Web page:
It seems CLO3D, maker of Marvelous Designer (opens in new tab), is starting to listen to user feedback on price, as this latest version of its 3D tool, Marvelous Designer 7, is considerably cheaper. The $50 monthly fee is still a bit steep, but it's cheaper than it was. The prices on perpetual or annual licenses have also come down considerably, to $490 and $300 respectively – choose the option that suits you best from the Marvelous Designer store, here (opens in new tab).
It seems the last few years' increase in users and funding has also brought with it the time and money to develop some new features. One is the new, somewhat misnamed Flatten tool, as flatten is just a part of what it does. It lets you draw a spline onto your model, kind of like retopo work.
Once you've blocked in the shape of a garment on your model, you add it into the 2D Pattern Editor for further work. Needless to say, this takes a lot of the hassle out of a measure-tweak-simulate workflow. In addition, you can generate splines based on your model's grouping. This is super handy for more finicky garment generation, like gloves.
It's not without flaws though, the most irritating being that it seems to work best with flat-chested figures. Try it with a female figure from MakeHuman or DAZ, and the spline tends to get lost in the curvier areas of the figure. It can be a hassle to find it again to continue drawing, especially when your UI is set to Max controls. Some tweaks and polish in the future will probably take care of that, but right now, it was simply annoying.
The other standout is the fact that kitbashing is now also a feature for digital garments. It works exactly like it does in 3ds Max, Maya or any other 3D application: You have blocks of items, like collars, tops and sleeves, which you pick, tweak and assemble on your figure, and voilá – new garment.
It's easy to use, too. You add components ranging from buckles, to garments to stitches, add them to a template shape, and save the garment into your library. In effect, this means no more mucking about with loading entire garments or project files to use part of a garment in another – now you can just generate and grab what you need from the library, and adjust it to the avatar you're using.
In addition to many little UI tweaks, Marvelous Designer 7 has other touches to make garment creation easier. You can finally add darts to outside edges, making it so much easier to make superfluous cloth wrap and drape correctly.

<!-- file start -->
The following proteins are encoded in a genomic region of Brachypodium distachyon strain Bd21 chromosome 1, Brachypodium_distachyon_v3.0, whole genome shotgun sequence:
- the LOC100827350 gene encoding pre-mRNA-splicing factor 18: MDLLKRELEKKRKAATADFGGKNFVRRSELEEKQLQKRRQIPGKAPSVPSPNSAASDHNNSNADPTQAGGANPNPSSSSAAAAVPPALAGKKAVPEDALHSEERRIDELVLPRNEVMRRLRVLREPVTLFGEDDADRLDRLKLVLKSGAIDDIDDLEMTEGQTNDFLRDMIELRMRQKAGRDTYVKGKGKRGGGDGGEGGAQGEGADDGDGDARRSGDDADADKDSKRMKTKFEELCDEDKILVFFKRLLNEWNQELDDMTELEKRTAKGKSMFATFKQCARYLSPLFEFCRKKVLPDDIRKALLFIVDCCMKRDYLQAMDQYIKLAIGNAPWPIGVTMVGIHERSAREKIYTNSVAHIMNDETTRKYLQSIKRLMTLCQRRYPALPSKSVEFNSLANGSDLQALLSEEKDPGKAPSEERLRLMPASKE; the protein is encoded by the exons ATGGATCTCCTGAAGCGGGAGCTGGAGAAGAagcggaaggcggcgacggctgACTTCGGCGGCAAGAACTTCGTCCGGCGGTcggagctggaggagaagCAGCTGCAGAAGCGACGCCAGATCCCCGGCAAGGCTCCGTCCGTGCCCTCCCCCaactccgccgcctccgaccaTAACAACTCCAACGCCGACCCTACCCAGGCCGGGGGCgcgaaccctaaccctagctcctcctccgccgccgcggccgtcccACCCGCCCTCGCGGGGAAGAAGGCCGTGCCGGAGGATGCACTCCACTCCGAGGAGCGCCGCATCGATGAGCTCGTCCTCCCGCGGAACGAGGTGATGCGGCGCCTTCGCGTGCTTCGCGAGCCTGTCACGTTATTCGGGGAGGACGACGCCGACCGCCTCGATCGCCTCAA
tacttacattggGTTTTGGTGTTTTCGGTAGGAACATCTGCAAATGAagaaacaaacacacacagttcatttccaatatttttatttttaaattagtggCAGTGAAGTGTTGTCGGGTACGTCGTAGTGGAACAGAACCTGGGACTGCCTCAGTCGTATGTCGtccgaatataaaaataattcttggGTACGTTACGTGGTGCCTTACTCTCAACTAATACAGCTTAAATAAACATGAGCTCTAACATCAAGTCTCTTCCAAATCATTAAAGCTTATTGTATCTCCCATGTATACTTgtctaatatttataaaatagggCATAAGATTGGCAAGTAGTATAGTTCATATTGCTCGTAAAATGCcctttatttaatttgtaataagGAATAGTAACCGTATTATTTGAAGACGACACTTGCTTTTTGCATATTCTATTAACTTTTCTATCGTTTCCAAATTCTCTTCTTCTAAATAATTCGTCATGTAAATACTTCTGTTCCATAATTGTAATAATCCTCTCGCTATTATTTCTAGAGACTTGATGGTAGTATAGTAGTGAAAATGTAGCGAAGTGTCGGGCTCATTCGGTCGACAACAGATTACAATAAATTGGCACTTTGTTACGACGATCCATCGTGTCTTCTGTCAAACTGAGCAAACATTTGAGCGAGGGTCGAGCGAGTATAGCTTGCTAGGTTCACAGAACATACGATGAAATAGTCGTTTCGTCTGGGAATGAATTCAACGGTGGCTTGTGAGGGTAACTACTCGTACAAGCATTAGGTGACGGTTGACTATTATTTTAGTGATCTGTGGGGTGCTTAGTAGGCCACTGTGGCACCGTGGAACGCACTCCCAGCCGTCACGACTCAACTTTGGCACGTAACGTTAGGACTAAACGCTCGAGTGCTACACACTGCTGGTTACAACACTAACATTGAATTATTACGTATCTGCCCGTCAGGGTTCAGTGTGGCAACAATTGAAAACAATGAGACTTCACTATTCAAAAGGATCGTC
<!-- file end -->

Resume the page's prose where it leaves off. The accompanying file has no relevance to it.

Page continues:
You can now offset internal lines along curves – something anyone who's created gambesons or other line-intensive garments should be very happy about, as it means an end to the 'create line, copy, paste, tweak, copy both, paste, tweak' and so on in the workflow. You now use a UI to define lines and offsets, again, saving time.
In addition, Marvelous Designer 7 sports its first real attempt at automation in this release, by providing a basic Python interface and command set.
All this new functionality comes at a price, of course. Our biggest grievance was a slowdown in UI responsiveness on a 64GB system with a 4GhZ GPU and two 1080s on a 4K LED screen – the screen actually went black during refreshes, no matter how much we tweaked my drivers or screen settings.
While the new stitching functionality is pretty good, this could have been solved less geometry-heavy by handling it via Normals. In addition, it still has some lacking export tools, meaning the Marvelous Designer to ZBrush workflow is in this release too. These are trifles compared to the current functionality, though.
Having reviewed and used Marvelous Designer since version 2, this is our absolute favourite release thus far, and if you haven't jumped on board the Marvelous train yet, this is the point where you should.
This article was originally published in issue 228 of 3D World, the world's best-selling magazine for CG artists – packed with expert tutorials, inspiration and reviews. Buy issue 228 here (opens in new tab) or subscribe to 3D World here (opens in new tab).
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